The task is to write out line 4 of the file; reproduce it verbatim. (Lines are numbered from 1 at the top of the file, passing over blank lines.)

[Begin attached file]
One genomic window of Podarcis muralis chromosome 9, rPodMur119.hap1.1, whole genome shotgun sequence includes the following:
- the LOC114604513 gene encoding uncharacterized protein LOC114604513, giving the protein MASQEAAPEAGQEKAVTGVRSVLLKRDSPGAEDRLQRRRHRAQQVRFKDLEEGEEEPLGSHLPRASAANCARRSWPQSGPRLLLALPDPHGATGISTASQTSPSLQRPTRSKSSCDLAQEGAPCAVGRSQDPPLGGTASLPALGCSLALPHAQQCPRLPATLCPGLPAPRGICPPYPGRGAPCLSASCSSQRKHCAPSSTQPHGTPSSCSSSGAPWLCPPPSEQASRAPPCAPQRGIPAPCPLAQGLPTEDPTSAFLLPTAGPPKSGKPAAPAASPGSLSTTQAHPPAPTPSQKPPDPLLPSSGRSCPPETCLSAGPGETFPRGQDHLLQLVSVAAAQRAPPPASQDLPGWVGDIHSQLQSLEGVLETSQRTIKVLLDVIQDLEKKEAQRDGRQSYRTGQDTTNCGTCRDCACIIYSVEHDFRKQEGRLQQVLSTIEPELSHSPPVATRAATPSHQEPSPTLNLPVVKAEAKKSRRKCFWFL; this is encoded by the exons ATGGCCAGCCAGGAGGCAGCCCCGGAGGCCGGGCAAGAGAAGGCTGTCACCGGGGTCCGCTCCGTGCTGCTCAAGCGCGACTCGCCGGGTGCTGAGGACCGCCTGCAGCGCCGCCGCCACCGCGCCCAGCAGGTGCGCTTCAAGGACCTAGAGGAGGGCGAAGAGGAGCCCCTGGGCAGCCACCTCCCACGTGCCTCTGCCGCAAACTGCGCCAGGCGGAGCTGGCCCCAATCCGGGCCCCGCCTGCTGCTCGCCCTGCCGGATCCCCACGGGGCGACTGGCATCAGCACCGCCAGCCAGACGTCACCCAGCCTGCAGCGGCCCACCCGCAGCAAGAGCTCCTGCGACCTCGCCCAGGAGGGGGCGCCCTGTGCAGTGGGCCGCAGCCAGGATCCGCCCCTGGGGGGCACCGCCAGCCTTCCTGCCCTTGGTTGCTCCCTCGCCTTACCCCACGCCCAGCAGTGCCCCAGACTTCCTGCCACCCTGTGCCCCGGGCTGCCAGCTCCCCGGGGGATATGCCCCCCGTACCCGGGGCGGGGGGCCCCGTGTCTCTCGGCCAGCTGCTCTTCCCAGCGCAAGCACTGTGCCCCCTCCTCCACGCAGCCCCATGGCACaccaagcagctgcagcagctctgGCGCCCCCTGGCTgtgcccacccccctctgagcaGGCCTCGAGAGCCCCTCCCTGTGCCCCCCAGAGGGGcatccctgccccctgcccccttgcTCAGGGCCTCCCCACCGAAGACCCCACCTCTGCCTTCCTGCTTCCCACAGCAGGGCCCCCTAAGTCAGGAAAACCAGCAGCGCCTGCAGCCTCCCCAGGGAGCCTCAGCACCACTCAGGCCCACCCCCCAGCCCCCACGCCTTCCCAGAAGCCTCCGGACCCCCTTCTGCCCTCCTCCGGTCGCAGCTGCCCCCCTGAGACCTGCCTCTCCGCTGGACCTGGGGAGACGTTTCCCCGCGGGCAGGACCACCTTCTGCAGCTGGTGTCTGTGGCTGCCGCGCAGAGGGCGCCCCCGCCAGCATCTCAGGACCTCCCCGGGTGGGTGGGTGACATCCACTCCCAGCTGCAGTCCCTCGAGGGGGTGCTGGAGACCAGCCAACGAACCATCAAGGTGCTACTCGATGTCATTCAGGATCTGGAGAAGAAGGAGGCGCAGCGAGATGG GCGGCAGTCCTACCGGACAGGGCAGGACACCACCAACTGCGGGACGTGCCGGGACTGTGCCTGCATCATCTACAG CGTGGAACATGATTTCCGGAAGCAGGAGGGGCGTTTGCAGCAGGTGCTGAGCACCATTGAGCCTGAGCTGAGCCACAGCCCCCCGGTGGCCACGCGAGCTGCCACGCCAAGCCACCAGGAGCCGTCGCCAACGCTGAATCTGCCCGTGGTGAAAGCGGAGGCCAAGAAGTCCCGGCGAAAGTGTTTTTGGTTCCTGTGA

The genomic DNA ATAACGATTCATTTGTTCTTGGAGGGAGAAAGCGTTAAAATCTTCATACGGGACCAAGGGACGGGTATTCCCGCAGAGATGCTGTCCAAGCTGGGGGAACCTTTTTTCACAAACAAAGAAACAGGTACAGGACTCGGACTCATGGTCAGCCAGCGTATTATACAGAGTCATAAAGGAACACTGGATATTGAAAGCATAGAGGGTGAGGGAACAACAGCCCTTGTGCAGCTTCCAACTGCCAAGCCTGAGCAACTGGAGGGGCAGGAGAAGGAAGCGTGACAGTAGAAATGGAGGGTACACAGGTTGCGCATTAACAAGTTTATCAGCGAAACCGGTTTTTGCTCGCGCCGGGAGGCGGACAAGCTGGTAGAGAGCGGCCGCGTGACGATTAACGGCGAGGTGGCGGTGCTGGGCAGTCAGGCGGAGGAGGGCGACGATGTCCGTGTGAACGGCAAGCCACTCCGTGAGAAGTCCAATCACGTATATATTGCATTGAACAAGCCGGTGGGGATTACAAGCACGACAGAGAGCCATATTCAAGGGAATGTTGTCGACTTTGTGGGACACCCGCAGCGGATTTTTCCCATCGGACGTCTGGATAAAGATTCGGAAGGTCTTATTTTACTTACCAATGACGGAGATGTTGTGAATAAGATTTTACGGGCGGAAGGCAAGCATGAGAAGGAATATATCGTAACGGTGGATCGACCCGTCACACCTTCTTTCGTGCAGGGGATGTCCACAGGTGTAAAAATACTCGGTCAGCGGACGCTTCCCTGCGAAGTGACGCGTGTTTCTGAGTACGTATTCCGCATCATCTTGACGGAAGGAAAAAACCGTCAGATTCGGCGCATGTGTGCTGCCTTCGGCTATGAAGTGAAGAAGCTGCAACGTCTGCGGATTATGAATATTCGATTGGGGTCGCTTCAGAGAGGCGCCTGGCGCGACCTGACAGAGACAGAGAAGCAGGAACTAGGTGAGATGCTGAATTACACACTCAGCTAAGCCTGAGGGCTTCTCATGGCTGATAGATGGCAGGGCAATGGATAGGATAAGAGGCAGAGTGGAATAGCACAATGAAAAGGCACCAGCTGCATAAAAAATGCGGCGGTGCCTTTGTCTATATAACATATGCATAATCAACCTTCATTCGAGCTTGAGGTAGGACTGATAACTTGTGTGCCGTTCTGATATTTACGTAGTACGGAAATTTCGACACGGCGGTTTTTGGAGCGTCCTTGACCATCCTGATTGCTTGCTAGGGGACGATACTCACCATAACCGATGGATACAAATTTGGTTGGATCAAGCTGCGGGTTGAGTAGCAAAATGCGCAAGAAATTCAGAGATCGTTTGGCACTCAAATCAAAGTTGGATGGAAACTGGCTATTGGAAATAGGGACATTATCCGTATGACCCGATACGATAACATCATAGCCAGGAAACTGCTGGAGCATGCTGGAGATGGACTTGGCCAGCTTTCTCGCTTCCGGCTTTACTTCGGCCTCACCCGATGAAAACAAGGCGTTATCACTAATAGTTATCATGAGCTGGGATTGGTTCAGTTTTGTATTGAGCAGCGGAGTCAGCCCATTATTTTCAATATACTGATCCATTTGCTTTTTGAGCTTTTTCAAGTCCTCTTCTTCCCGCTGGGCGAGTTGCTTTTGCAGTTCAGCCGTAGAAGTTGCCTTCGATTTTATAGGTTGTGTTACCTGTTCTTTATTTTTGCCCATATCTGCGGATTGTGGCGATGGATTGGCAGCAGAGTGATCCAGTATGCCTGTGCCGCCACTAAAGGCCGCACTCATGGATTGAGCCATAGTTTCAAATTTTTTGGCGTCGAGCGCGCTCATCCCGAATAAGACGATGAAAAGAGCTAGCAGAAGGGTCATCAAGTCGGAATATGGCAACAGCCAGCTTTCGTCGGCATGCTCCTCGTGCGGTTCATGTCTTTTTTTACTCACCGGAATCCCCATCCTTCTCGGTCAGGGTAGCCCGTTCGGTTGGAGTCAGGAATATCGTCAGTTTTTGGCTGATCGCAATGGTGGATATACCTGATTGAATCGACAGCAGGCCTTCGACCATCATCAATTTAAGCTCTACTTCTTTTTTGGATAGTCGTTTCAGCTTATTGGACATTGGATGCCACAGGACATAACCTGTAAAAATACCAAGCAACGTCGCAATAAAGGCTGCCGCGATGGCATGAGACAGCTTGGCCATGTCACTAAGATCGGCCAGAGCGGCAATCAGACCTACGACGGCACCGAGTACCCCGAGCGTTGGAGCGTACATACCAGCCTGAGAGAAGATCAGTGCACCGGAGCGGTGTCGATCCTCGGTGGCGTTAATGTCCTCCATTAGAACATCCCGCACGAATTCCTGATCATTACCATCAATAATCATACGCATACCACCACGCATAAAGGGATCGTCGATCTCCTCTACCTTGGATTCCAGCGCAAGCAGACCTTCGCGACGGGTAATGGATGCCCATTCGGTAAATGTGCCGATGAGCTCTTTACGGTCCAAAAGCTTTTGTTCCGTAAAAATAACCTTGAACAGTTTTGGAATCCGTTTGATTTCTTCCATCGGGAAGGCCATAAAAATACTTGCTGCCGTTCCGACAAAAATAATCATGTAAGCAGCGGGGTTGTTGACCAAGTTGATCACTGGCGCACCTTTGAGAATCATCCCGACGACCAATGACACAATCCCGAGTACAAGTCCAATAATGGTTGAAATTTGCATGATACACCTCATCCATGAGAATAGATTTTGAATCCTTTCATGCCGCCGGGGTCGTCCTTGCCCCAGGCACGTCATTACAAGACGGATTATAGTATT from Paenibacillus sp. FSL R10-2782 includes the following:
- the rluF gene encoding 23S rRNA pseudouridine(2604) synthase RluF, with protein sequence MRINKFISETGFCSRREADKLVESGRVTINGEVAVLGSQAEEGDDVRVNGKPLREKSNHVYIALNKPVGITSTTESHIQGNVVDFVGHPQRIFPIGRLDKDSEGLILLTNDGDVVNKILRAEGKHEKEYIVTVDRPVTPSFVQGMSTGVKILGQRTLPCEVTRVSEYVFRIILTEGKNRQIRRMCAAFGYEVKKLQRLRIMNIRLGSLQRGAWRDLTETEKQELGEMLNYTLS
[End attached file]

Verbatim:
- the rluF gene encoding 23S rRNA pseudouridine(2604) synthase RluF, with protein sequence MRINKFISETGFCSRREADKLVESGRVTINGEVAVLGSQAEEGDDVRVNGKPLREKSNHVYIALNKPVGITSTTESHIQGNVVDFVGHPQRIFPIGRLDKDSEGLILLTNDGDVVNKILRAEGKHEKEYIVTVDRPVTPSFVQGMSTGVKILGQRTLPCEVTRVSEYVFRIILTEGKNRQIRRMCAAFGYEVKKLQRLRIMNIRLGSLQRGAWRDLTETEKQELGEMLNYTLS